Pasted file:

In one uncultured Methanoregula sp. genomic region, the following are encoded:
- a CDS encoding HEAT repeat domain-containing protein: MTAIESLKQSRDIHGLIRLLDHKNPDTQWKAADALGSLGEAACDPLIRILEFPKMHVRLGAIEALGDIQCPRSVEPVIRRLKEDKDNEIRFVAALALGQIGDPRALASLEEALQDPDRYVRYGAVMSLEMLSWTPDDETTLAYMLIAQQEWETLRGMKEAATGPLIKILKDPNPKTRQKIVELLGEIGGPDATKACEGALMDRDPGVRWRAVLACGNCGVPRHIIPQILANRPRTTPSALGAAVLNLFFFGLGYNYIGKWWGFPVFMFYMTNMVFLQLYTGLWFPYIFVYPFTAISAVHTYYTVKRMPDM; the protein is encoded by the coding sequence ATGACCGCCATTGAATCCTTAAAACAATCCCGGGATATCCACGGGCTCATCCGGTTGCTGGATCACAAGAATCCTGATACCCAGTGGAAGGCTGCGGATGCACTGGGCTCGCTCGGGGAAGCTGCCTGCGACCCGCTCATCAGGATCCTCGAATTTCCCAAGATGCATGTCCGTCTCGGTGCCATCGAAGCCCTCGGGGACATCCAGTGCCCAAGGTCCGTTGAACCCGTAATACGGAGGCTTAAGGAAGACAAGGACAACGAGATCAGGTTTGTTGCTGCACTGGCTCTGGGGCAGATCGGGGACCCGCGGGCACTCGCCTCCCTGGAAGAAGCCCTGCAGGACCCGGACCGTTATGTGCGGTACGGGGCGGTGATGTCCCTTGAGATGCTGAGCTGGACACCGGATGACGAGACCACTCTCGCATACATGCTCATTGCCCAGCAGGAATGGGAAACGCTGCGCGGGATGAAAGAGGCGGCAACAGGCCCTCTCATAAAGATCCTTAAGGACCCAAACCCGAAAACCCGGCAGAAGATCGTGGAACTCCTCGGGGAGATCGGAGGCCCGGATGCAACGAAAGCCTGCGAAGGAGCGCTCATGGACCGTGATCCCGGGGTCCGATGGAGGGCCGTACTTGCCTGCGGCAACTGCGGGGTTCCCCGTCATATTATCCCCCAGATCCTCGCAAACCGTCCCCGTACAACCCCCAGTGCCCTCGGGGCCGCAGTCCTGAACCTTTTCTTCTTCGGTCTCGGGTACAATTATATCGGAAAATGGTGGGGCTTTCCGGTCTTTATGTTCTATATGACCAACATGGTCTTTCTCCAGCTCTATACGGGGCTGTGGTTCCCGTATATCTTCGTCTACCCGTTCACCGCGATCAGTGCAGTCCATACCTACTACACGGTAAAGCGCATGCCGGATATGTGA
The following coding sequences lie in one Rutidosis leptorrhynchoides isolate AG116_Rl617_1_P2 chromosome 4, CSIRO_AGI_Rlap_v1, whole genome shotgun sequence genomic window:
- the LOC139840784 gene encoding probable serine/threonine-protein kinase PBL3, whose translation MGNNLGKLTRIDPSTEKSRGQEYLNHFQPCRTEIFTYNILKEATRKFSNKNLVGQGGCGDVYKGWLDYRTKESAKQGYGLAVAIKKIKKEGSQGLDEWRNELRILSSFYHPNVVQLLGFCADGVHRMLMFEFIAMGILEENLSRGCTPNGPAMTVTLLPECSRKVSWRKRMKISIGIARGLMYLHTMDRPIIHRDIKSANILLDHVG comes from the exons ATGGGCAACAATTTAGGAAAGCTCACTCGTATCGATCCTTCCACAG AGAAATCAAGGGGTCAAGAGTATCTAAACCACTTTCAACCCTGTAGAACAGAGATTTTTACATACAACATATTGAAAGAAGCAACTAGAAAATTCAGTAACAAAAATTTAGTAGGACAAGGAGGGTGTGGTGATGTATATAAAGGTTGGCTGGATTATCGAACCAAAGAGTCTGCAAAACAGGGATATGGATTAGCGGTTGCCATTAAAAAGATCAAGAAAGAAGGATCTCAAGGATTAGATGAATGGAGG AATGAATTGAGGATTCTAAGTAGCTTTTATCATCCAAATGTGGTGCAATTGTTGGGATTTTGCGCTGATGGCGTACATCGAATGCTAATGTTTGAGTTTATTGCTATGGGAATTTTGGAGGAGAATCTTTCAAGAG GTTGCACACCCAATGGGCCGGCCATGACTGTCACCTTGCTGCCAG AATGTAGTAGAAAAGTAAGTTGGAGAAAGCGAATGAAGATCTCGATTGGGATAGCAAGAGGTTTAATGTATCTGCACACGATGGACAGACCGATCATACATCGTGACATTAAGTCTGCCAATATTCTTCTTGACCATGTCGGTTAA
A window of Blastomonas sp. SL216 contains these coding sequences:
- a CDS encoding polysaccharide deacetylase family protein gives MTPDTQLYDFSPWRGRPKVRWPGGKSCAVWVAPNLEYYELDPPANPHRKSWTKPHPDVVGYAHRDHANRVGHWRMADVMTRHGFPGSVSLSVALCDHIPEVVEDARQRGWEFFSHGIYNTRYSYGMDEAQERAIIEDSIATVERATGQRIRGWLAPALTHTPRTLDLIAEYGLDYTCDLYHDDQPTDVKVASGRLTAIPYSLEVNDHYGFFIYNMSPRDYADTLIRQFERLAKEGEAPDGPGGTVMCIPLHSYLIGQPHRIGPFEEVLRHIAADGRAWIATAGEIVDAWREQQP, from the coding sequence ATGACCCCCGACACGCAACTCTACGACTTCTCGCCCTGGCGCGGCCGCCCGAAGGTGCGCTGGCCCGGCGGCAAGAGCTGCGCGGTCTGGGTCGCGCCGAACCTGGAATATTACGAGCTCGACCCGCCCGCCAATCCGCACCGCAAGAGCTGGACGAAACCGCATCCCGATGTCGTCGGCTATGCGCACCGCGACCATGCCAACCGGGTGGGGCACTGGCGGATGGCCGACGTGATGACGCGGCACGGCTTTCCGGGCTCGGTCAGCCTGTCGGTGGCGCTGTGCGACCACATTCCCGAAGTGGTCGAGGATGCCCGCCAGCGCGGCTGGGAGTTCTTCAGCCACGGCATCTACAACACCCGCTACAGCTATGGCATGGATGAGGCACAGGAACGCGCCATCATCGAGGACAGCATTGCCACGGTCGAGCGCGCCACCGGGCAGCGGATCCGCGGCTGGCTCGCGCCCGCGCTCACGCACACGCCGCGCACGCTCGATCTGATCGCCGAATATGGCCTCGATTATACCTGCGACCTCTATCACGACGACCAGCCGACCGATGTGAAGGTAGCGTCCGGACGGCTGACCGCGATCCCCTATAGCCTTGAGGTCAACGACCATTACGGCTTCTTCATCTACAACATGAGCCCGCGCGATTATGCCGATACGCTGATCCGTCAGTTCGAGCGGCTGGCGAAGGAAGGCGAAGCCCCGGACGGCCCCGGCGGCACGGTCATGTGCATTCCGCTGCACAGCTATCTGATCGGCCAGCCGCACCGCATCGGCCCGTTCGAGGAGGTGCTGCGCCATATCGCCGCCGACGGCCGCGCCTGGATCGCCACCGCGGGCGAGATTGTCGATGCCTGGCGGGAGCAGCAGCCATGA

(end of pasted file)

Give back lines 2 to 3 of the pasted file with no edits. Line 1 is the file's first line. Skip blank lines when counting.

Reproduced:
- a CDS encoding HEAT repeat domain-containing protein: MTAIESLKQSRDIHGLIRLLDHKNPDTQWKAADALGSLGEAACDPLIRILEFPKMHVRLGAIEALGDIQCPRSVEPVIRRLKEDKDNEIRFVAALALGQIGDPRALASLEEALQDPDRYVRYGAVMSLEMLSWTPDDETTLAYMLIAQQEWETLRGMKEAATGPLIKILKDPNPKTRQKIVELLGEIGGPDATKACEGALMDRDPGVRWRAVLACGNCGVPRHIIPQILANRPRTTPSALGAAVLNLFFFGLGYNYIGKWWGFPVFMFYMTNMVFLQLYTGLWFPYIFVYPFTAISAVHTYYTVKRMPDM; the protein is encoded by the coding sequence ATGACCGCCATTGAATCCTTAAAACAATCCCGGGATATCCACGGGCTCATCCGGTTGCTGGATCACAAGAATCCTGATACCCAGTGGAAGGCTGCGGATGCACTGGGCTCGCTCGGGGAAGCTGCCTGCGACCCGCTCATCAGGATCCTCGAATTTCCCAAGATGCATGTCCGTCTCGGTGCCATCGAAGCCCTCGGGGACATCCAGTGCCCAAGGTCCGTTGAACCCGTAATACGGAGGCTTAAGGAAGACAAGGACAACGAGATCAGGTTTGTTGCTGCACTGGCTCTGGGGCAGATCGGGGACCCGCGGGCACTCGCCTCCCTGGAAGAAGCCCTGCAGGACCCGGACCGTTATGTGCGGTACGGGGCGGTGATGTCCCTTGAGATGCTGAGCTGGACACCGGATGACGAGACCACTCTCGCATACATGCTCATTGCCCAGCAGGAATGGGAAACGCTGCGCGGGATGAAAGAGGCGGCAACAGGCCCTCTCATAAAGATCCTTAAGGACCCAAACCCGAAAACCCGGCAGAAGATCGTGGAACTCCTCGGGGAGATCGGAGGCCCGGATGCAACGAAAGCCTGCGAAGGAGCGCTCATGGACCGTGATCCCGGGGTCCGATGGAGGGCCGTACTTGCCTGCGGCAACTGCGGGGTTCCCCGTCATATTATCCCCCAGATCCTCGCAAACCGTCCCCGTACAACCCCCAGTGCCCTCGGGGCCGCAGTCCTGAACCTTTTCTTCTTCGGTCTCGGGTACAATTATATCGGAAAATGGTGGGGCTTTCCGGTCTTTATGTTCTATATGACCAACATGGTCTTTCTCCAGCTCTATACGGGGCTGTGGTTCCCGTATATCTTCGTCTACCCGTTCACCGCGATCAGTGCAGTCCATACCTACTACACGGTAAAGCGCATGCCGGATATGTGA
The following coding sequences lie in one Rutidosis leptorrhynchoides isolate AG116_Rl617_1_P2 chromosome 4, CSIRO_AGI_Rlap_v1, whole genome shotgun sequence genomic window: